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Appeals court says car can be 'weapon'

Court rejects appeals argument in Duval County case

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JACKSONVILLE, Fla. – In a manslaughter case involving a man who was fatally struck by a car after an altercation at a bar, a state appeals court Thursday ruled that a vehicle can be considered a weapon in criminal cases.

A panel of the 1st District Court of Appeal, however, acknowledged that its conclusion in the Duval County case differed from a stance taken by the 2nd District Court of Appeal in another case and raised the possibility that the Florida Supreme Court should resolve the vehicle issue.

Thursday's ruling stemmed from a 2011 incident in which Adam Lloyd Shepard got into what the 1st District Court of Appeal described as a “tussle” with another man at a sports bar while watching a basketball game. That man was identified in previous reports as Spencer Schott, 35.

Shepard was escorted out of the bar but contacted Schott by phone.

Shepard was convicted of later hitting Schott with a car in a parking lot and leaving the scene, the ruling said.

The appeals court did not name Schott, who died of head injuries.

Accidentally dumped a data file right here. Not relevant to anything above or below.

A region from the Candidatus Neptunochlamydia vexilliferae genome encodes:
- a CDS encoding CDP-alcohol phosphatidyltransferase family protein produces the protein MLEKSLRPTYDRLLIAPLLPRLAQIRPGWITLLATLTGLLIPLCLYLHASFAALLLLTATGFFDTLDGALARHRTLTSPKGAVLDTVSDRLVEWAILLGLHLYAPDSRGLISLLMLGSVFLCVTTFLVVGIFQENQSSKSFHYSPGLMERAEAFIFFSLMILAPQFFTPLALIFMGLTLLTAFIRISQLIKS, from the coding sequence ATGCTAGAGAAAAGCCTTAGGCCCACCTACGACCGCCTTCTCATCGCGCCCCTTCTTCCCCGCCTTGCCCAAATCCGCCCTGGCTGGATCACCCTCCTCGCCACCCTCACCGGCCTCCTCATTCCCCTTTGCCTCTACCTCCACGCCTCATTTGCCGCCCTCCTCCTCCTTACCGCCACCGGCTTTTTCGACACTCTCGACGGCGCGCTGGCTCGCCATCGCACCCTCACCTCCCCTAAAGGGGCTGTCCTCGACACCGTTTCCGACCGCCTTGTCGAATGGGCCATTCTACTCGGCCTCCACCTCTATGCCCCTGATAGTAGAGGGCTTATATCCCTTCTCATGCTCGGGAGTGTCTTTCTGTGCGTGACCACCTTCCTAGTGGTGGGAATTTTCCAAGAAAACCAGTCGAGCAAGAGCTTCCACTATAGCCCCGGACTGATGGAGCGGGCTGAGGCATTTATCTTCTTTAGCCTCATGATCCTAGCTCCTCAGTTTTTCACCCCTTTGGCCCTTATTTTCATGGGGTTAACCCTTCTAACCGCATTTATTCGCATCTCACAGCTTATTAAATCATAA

A Duval County jury found Shepard guilty of manslaughter with a weapon and leaving the scene of a crash involving death.

Under state law, the use of a weapon bumped up the manslaughter charge from a second-degree felony to a first-degree felony.

Shepard challenged the reclassification of the crime to a first-degree felony based on the car being considered a “weapon.”

But the 1st District Court of Appeal rejected his arguments.

“Appellee (the state) argues that an automobile, when used in the manner appellant (Shepard) used it, constitutes a weapon in the common and ordinary meaning of the word,” said the eight-page ruling, written by Judge John T. Brown and joined by judges Scott Makar and Allen Winsor. “We agree with this `use' argument.”

Shepard was sentenced to 45 years in prison on the two charges. But the appeals court ordered a resentencing because it said a circuit judge inappropriately considered Shepard's “lack of remorse” while sentencing him.